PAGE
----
What’s your reasoning? In your mind, is the fingering you present the easy way to get started, or do you think our eventual virtuosi will prefer more mobile fingerings for basic patterns?

    • Geert says

      Hi Stephen,

      Glad you’re finding my videos useful.

      You’re totally right about dedicating a finger to each key on the Pico and keeping both hands stationary. This is actually how I usually play melodies and scales, and it’s also how I started to play chords. However, some positions are really not comfortable to play with your little finger as it has to curl over a row of keys while playing other ones or reach too far while pressing down, for me it’s just too short for that. So in the end I started playing chords in a similar fashion as on the guitar where your fingers assume certain patterns and you move those over the fingerboard, I find this works very well with the Pico and suspect it will transfer well over to the Alpha where the fingerboard is so big that it’s not possible to touch all keys from a fixed position anyway.

      I still come back to the fixed hands position when I’m not playing chords though.

      Of course your mileage may vary and I’m interested to know what you find the most comfortable.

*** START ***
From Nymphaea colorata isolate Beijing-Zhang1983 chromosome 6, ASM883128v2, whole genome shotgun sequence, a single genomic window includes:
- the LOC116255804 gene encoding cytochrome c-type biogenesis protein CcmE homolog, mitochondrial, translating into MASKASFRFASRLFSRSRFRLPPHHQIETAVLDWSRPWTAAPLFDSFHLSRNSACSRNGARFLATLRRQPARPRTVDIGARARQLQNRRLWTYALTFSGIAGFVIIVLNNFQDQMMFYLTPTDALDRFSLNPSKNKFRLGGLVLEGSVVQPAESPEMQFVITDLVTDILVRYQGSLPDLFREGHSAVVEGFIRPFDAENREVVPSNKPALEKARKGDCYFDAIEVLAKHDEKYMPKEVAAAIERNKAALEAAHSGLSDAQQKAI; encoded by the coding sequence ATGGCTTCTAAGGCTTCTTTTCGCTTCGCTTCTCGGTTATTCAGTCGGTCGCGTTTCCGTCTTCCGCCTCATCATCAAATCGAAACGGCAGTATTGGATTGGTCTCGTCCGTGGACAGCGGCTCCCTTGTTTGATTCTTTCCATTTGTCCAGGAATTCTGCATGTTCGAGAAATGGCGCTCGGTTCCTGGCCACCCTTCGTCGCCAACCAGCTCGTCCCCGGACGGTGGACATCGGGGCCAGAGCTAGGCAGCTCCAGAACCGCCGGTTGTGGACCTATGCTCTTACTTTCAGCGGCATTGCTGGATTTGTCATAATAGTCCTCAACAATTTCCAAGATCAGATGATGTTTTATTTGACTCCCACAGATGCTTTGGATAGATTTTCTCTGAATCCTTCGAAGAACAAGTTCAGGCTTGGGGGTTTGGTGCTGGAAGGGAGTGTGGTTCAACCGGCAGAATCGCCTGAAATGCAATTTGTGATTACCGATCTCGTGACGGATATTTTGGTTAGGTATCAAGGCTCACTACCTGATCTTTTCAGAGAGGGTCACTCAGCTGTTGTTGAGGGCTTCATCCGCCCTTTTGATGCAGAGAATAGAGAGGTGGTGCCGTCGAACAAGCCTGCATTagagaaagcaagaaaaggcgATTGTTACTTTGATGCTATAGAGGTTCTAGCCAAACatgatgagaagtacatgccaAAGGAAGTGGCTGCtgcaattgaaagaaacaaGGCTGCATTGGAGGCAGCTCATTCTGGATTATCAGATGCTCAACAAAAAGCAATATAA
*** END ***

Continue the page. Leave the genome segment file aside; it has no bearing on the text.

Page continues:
Take care,


  3. Robin says

    Hi Geert, really impressive tutorial – the graphics make it very clear what’s going on, and the way the picture is inverted to show the view as you look down at the pico is very helpful.

    In the tutorial and the PDF chord sheet, the chord that starts on B is labelled ‘B minor’ but a B minor chord should contain an F sharp. The chord B/D/F in the tutorials is really a diminished chord. In the standard major scale setup starting on C, it’s not possible to play B minor on the pico.
    Not sure if you were glossing over this to keep things simple, but thought I should mention it.

    • Geert says

      Hi Robin,

      thanks for mentioning this. I actually noticed this right after uploading the video to YouTube and am still baffled about how I could have made such a mistake. I attribute it to stress and lack of time. I only had a few hours here and there to work on this video and I wanted to get it done before the holidays. I haven’t had the time since, but I still plan on doing some edits to change this rightfully do into B dim and not B min. It’s a shame thought that YouTube doesn’t allow you to modify on existing video, I’ll have to delete it and break all the links. 🙁